Nestled between Squaw Valley and Alpine Meadows is a small, privately owned 460-acre piece of land called White Wolf. The future of the land, owned by Troy Caldwell (who also owns the top of KT-22 and about 70-acres of SVAM), has been the subject of speculation for many years. In 2015 Caldwell spoke about his plan to develop the land as a private ski area, and then in July 2019, the plans were made public. Part of his plans involved the mid-station of a gondola connecting Squaw and Alpine, a project which is currently underway.
The controversial development of land designated for National Wilderness has its detractors. One of those, Sierra Watch issued a press release yesterday voicing their concerns and objections to the development. You can read that press release in full below:
SIERRA WATCH RELEASES ASSESSMENT OF PROPOSED TAHOE DEVELOPMENT
Conservationists: White Wolf resort presents clear threat to Tahoe wilderness and mountain values
Sierra Watch yesterday issued a detailed assessment of new development proposed for the 275-acre White Wolf property between Squaw Valley and Alpine Meadows in the Tahoe Sierra, including land designated for National Wilderness.
“The findings of our assessment are clear. The iconic White Wolf property is an important part of our Tahoe landscape, and proposed development is a threat to our shared mountain values.”
– Tom Mooers, Sierra Watch Executive Director
The proposed resort is the latest in a string of massive development proposals in the North Tahoe region. Nearby, Alterra Mountain Company proposes to transform Squaw Valley with a series of highrises and an indoor waterpark. To the east, Sierra Pacific Industries proposes new development in the forests above Martis Valley.
On the White Wolf property, gated subdivisions would spread from Alpine Meadows Road north towards Squaw Valley and west to the Granite Chief Wilderness Area. The new development would include single-family custom home lots, new roads and parking lots, two private ski lifts, equestrian facilities, and tennis courts.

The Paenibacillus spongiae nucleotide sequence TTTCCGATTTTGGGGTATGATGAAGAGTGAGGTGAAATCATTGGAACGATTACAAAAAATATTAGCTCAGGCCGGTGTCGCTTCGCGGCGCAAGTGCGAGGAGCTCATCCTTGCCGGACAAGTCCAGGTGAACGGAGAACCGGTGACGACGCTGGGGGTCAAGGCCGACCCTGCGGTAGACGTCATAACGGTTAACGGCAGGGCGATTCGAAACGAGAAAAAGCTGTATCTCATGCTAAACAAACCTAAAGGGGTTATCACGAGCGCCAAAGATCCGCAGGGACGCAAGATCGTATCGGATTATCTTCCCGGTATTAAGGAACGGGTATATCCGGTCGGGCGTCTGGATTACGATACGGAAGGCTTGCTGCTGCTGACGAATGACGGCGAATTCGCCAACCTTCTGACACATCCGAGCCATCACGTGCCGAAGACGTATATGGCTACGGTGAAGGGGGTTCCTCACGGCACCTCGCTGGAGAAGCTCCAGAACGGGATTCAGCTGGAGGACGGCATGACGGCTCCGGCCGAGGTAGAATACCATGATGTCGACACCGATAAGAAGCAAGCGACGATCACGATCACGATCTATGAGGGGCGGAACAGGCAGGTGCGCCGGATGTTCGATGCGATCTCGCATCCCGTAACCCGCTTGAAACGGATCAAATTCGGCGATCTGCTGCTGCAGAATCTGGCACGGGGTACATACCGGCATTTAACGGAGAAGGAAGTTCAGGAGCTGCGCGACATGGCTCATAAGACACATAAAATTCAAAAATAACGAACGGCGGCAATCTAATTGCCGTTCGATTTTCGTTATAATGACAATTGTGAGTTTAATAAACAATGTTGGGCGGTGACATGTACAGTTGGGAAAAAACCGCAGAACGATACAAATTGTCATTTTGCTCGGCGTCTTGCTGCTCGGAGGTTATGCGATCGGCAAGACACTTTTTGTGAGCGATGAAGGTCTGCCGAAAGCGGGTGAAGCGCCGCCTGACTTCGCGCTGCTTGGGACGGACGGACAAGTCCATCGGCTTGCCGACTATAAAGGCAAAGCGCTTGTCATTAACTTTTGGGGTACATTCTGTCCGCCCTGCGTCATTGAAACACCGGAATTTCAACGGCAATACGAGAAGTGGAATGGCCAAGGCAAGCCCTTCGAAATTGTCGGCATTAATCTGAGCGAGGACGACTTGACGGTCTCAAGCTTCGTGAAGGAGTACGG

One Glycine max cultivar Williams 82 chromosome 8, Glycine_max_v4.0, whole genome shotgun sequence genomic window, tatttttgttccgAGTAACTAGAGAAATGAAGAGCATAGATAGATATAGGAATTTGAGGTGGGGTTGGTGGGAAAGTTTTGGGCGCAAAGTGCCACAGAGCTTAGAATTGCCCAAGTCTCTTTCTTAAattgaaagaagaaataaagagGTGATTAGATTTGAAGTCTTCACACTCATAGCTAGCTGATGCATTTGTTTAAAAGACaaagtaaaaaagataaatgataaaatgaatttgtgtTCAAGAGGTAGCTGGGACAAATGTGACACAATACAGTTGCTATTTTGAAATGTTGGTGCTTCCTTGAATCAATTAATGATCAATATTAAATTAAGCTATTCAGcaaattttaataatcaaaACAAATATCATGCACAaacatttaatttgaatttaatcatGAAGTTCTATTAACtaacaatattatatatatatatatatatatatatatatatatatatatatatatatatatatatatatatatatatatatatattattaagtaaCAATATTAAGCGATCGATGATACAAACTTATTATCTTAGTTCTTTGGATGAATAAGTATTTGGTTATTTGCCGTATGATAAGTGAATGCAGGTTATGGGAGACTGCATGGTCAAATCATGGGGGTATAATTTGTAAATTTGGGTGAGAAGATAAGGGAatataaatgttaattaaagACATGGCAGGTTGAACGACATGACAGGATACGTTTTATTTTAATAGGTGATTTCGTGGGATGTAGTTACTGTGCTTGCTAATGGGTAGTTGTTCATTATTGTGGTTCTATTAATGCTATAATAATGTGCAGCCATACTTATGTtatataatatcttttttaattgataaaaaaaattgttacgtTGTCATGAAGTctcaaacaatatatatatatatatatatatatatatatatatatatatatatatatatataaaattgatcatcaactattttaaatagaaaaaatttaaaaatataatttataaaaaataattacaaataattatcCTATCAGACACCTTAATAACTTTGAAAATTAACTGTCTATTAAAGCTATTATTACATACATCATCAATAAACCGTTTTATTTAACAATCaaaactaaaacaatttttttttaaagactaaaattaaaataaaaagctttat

Sierra Watch engaged experts in planning, law, biological resources, and wildfire safety to research and compile the assessment, seeking to understand the values at stake and potential impacts of the project.
Their review reveals a number of significant issues and potential impacts, including:
- Development in land designated for National Wilderness;
- Degradation of the wilderness experience in existing Granite Chief Wilderness;
- Deterioration of the popular Five Lakes Trail;
- Destruction of regional scenic values;
- Dangers to public safety, including the threats of both wildfire and avalanche; and
- Damage to biological resources, including potential endangered species habitat.
According to the report, “the White Wolf project proposes roads, commercial enterprise, and structures” on land designated for protection as National Wilderness when then-President Ronald Reagan signed the California Wilderness Act of 1984 into law.
“Wilderness protection is a bold declaration of American values. And the White Wolf proposal is a direct threat to the national commitment to our natural heritage.”
– Tom Mooers
To read the full 31-page report, visit https://www.sierrawatch.org/wp-content/uploads/2021/07/Sierra-Watch-White-Wolf-Strategic-Assessment-July-2021.pdf.
The detailed document also establishes a set of Planning Principles designed to encourage responsible land-use decision-making:
- Honor and implement the national commitment to lands designated for protection as part of the Granite Chief Wilderness.
- Protect the Five Lakes Trail as an important regional asset and unique outdoor experience.
- Ensure that new development does not degrade or overwhelm existing infrastructure.
- Acknowledge the growing danger of wildfire and protect the health and safety of new and existing residents.
- Protect lives and property from avalanche danger.